January 25 2015 Latest news:
Alex Hurrell, Reporter
Thursday, June 20, 2013
Multi-million pound investment plans prove that Paston College is staying put – and preparing for growth, according to its principal.
A new £750,000 student services centre has opened for business as the first stage in major modernisation and expansion plans by the sixth-form college which attracts students from all over north Norfolk as well as Norwich and as far afield as Diss.
The centre heralds a new era for Paston where the governing body said a firm “no” earlier this year to an ambitious bid by London developers.
They wanted to build a “sunken” Tesco, restaurants, homes and medical facilities on The Lawns – one of Paston’s two central North Walsham sites – and rebuild the college on edge-of-town land it owns off Station Road.
College principal Kevin Grieve hopes the new centre’s opening, which will formally take place next month, will firmly nail down the coffin lid on all talk of the college relocating in the foreseeable future.
The developer’s proposals followed earlier advanced plans by the college itself to move to Station Road but that scheme fell through when government funding was cut.
Mr Grieve said planned investments demonstrated Paston’s confidence in its future as part of North Walsham town centre.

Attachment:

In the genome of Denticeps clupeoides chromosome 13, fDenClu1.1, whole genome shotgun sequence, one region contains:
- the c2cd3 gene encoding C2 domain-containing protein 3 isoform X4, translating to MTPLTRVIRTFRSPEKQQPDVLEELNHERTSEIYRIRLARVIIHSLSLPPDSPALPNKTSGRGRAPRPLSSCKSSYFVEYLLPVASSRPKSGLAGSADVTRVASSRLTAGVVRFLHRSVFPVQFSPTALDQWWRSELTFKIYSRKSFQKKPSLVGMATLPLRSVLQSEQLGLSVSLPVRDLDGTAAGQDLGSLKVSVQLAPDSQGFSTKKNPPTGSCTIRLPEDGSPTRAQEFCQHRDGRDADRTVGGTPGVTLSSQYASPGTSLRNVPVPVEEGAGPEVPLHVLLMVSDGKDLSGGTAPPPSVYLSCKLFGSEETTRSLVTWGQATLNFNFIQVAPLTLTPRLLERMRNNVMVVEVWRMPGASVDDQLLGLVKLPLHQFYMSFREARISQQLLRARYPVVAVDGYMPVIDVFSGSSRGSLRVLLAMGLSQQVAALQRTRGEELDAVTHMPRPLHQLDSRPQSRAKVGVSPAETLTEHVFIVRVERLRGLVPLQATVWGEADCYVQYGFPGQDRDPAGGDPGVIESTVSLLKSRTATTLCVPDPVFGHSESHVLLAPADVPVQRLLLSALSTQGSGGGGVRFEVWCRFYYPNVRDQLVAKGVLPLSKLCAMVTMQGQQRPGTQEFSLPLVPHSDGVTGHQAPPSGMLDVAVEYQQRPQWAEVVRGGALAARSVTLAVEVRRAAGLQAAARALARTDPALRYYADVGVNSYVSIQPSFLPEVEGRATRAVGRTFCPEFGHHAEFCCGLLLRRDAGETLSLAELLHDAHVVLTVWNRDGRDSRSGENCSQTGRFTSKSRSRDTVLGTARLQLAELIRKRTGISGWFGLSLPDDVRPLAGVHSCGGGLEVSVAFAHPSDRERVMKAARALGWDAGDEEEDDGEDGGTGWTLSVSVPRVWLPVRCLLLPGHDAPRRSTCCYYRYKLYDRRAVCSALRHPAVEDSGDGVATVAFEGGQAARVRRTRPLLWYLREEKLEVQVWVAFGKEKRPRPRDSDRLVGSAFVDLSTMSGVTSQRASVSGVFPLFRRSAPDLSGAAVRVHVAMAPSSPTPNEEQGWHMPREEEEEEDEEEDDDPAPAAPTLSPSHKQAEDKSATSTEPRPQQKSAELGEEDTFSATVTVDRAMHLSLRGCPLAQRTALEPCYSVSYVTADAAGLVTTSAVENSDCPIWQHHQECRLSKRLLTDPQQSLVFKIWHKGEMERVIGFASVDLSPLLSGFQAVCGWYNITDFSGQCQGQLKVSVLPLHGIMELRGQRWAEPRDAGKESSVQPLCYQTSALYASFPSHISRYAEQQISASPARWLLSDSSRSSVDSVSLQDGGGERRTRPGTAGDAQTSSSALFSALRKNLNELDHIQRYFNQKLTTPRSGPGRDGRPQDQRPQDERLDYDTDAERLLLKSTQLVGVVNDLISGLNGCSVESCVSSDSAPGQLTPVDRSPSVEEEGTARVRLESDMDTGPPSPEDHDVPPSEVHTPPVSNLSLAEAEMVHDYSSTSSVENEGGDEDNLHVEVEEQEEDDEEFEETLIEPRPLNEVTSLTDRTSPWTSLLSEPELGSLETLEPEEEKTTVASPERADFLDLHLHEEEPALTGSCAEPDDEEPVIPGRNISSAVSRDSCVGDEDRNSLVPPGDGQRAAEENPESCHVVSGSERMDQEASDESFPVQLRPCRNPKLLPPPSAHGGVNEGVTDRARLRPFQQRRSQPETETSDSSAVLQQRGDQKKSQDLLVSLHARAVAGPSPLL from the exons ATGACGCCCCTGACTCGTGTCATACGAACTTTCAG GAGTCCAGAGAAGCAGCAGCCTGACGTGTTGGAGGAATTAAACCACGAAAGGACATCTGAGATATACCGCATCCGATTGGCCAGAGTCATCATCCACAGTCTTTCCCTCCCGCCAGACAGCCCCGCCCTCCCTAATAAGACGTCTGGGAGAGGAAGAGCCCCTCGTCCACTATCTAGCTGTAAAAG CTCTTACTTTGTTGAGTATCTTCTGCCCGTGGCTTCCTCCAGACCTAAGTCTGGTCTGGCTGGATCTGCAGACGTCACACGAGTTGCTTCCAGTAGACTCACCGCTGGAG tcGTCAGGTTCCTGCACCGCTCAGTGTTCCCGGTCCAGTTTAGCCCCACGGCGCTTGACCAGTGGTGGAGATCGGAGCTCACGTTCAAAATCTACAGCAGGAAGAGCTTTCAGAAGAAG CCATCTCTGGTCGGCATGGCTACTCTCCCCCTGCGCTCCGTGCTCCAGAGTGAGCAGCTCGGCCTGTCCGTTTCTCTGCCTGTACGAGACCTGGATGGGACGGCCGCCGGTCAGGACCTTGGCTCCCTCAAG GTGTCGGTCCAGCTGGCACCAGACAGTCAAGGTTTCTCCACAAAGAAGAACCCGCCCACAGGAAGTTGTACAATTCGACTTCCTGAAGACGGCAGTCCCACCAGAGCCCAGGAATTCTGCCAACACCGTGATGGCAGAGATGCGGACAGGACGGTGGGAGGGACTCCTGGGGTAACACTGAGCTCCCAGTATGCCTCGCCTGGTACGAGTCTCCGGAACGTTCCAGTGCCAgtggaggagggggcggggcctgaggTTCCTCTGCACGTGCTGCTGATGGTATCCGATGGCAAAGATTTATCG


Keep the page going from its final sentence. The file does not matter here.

“We made our decision and that’s it – now we are in the fantastic position of having three pieces of land where further development can take place,” he added.
“We are in a very strong position because we know we can invest in both The Lawns and The Griffons sites.”
The old student services centre, on The Lawns site, is now undergoing a £150,000 conversion into a study centre where more than 100 students can carry out independent research, doubling the space currently available in the college library.
This summer will see a further £1.4m spent on refurbishing the college’s science block and updating its four laboratories ready for September when Paston expects to number between 850 and 900 students.
And next year the college hopes to be successful with another bid to the government’s Building Condition Improvement Fund, enabling it to invest a further £1m updating the arts block and theatre on its Griffons site. There are also longer-term plans to improve sports facilities off Station Road.
The new student services centre has been created out of the former children’s services building, adjoining Paston’s Lawns site, which the college has bought from Norfolk County Council.
Mr Grieve said Paston had bucked the national trend among state schools and colleges by increasing the number of its students - from 11pc to 20pc - who gained places at the top Russell Group universities in 2013. This year 51pc of Paston students had applied to the Russell Group.
He added: “Our challenge is to get above 1,000 students and with our strong tradition of very good results, getting students into top universities and good jobs, our excellent transport links, and these first-class facilities, I think we can do it.”